They also find that growth deteriorates significantly at external debt levels of over 60% and that most default on external debt in emerging economies since 1970s has been at 60% or lower debt-to-GDP ratios (which is the Maastricht criteria). While this might be a surprising finding for them, it should be clear why countries are not tolerant to external debt which is almost always denominated in foreign currency. When a government borrows in foreign currency, even low levels of indebtedness can be unsustainable since the government is not able to issue that foreign currency to meet its debt obligations. As countries need to earn foreign exchange from exports, a sudden reversal in export conditions can render the country unable to meet its foreign debt obligations leading to a crisis and slower growth. Sovereign governments, on the other hand, do not face any financial constraints and cannot run out of their own currency as they are the monopoly issuers of that currency. They don’t need to increase taxes in the future (a la Barro) to pay off the debt as they make interest payments on their “debt” as well as payments of principal by crediting bank accounts, meaning that operationally they are not constrained on how much they can spend. See here for more on this.
While many experts believe that there is an acute possibility of a double-dip recession in the U.S. (see here) and other developed nations, Ken Rogoff is not one of them. And even if we do face the threat, he argues, monetary policy will suffice (if anything, this crisis has demonstrated the ineffectiveness of monetary policy (interest rate management to be more precise) not to be confused with the massive lender-of-last resort operations that the Fed undertook to stabilize the financial system).
Even if there was no threat of a double-dip recession, one could rightly argue that the current high levels of unemployment and underemployment require more government spending. Rogoff’s argument, however, is that sustained high unemployment is the normal consequence of a financial crisis and hence he seems to conclude that fiscal measures to solve the unemployment problem are unnecessary. This is very bad policy advice – we know we have a problem (unemployment), we know how to solve it (public works), but we shouldn’t do so for fear of growth slowing or markets disciplining the government at some indefinite time in the future, a fear based on the wobbly research of Reinhart and Rogoff.
To summarize, the Rogoff and Reinhart research is not a scientific quest but merely a journey with a set destination. It is not based on any sensible theory, and the statistical analysis is of questionable quality as well. Government deficits and debt largely mirror what goes on in the private sector. There are no magic numbers for deficit and debt ratios applicable to all countries and all times. Devising such ratios is a useless exercise.
Even in better times, the U.S. economy is operating with considerably high levels of unemployment and underemployment (see here), underscoring the necessity of government intervention in the economy. In a recession as the private sector cuts back its spending and tries to de-leverage, the role of government, as the only entity in the economy that can run persistent deficits without facing solvency issues, becomes especially important. Regardless of whether there is a threat of a double dip recession, the government should act to solve the unemployment problem through direct job creation TODAY. High levels of unemployment are not compatible with a democratic society.

8 responses to “More Reasons to Doubt Rogoff and Reinhart

  1. "But what is even more important is that what they find in the data is merely a correlation. The causation then is imposed by Reinhart and Rogoff with explanations based on Barro's Ricardian equivalence theory. "The simplest connection between public debt and growth is suggested by Robert Barro (1979). Assuming taxes ultimately need to be raised to achieve debt sustainability, the distortionary impact imply is likely to lower potential output" [sic]."The problem with this argument is assuming that "the simplest explanation" is actually a correct explanation. Barro's argument is flawed, as many have pointed out, because its assumption of how economic agents think forwardly is not how the vast majority of people actually behave. The logical form of the reasoning may be perfect, but at least one premise has no basis in fact. As one learns in Logic 101, this means that the argument is unsound.The problem with economics in its pretension to be scientific is that assumptions are not justified empirically, and they often contract what is know empirically from research in other fields.The fact is that a lot of economists just make things up. This is ideology, not science.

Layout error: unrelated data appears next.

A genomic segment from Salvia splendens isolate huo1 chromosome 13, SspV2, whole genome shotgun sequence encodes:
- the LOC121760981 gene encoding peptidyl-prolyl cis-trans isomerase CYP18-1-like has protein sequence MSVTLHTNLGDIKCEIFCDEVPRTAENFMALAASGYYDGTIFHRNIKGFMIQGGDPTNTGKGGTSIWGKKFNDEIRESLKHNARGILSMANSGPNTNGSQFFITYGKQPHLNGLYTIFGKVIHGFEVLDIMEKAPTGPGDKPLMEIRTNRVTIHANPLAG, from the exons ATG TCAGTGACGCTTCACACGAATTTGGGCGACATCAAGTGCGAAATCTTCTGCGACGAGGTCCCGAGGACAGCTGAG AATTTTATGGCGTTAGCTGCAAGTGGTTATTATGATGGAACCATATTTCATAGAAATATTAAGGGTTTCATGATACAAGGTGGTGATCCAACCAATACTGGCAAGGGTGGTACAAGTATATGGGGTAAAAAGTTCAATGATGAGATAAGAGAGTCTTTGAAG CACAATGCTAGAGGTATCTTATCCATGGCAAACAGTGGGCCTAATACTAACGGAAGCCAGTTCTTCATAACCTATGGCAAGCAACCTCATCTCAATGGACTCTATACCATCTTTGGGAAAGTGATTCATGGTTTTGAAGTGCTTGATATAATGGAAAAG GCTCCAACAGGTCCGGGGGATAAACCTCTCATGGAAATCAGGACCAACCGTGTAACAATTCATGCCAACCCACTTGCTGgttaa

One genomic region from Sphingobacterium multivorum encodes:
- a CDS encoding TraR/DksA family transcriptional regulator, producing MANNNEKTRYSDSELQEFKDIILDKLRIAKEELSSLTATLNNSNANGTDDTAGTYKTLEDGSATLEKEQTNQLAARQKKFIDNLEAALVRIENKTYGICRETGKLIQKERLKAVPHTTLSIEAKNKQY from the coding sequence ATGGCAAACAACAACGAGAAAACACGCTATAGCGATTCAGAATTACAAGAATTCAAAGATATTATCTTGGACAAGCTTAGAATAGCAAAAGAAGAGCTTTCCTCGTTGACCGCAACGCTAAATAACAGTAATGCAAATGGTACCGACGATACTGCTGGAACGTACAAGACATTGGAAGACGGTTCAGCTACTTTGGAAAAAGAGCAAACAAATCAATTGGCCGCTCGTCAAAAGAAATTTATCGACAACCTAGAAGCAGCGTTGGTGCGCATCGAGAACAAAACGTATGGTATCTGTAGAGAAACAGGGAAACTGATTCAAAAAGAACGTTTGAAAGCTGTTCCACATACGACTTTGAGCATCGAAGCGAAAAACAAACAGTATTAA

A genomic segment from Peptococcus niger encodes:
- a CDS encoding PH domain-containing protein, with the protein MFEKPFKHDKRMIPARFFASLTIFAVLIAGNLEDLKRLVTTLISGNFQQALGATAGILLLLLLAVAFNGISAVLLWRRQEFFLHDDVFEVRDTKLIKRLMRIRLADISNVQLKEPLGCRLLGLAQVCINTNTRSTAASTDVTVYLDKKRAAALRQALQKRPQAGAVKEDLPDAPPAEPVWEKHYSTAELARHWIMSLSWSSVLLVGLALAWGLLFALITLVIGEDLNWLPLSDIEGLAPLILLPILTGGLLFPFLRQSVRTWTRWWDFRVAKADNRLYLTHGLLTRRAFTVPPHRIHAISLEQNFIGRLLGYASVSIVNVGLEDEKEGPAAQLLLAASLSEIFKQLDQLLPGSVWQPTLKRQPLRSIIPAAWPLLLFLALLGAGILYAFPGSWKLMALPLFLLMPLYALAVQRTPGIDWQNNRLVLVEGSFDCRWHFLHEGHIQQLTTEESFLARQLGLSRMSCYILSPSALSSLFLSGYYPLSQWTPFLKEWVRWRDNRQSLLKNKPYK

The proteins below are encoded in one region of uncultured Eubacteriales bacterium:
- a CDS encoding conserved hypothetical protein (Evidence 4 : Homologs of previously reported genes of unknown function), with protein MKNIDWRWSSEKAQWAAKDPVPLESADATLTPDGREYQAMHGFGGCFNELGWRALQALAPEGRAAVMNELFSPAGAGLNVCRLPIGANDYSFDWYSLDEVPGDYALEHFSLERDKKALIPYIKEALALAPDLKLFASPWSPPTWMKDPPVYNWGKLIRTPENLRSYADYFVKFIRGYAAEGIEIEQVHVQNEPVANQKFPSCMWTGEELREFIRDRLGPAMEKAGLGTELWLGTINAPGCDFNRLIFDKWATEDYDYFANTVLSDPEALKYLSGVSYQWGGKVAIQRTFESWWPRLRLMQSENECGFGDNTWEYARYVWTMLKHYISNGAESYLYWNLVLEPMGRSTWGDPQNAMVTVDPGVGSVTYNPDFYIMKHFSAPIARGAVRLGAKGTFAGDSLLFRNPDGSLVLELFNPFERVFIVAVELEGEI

2. This piece shows exactly how not to think.First, it begins with an ad hominem, arguing that an argument is wrong because the arguer knew the "destination". This fails freshman logic, of course, but it is also anti-fact. Yeva Nersisyan, in fact, has no idea what Reinhardt or Rogoff think, So stop pretending.Next, the form of the argument is to find "distinctions that make no difference". Of course, there are differences between any conceivable now and any conceivable then. But reason does not allow someone like Yeva Nersisyan to cherry pick those differences to support HIS ideology, whatever that is. This is why economic science exists, where real scientists attempt to deconvolute complex data to gain an understanding of how real economic systems work.Science indeed begins with correlations. With R&R, it is six countries on three continents covering four decades. Can one not find something exceptional about each? Sure. But the science shows that high debt, high taxes, and moving resources from the discipline and dynamism of markets to the inefficiency and corruption of government are all bad.The final point "begs the question". At issue is not whether we want to create jobs TODAY. The question is HOW to create jobs. The science says cut taxes, remove the government from the market, and let the industry, entrepreneurship, and genius of the American culture go to work to fix the damage that was done in the last two years of Bush and the first two years of Obama, damage done because both Republicans and Democrats like to spend money.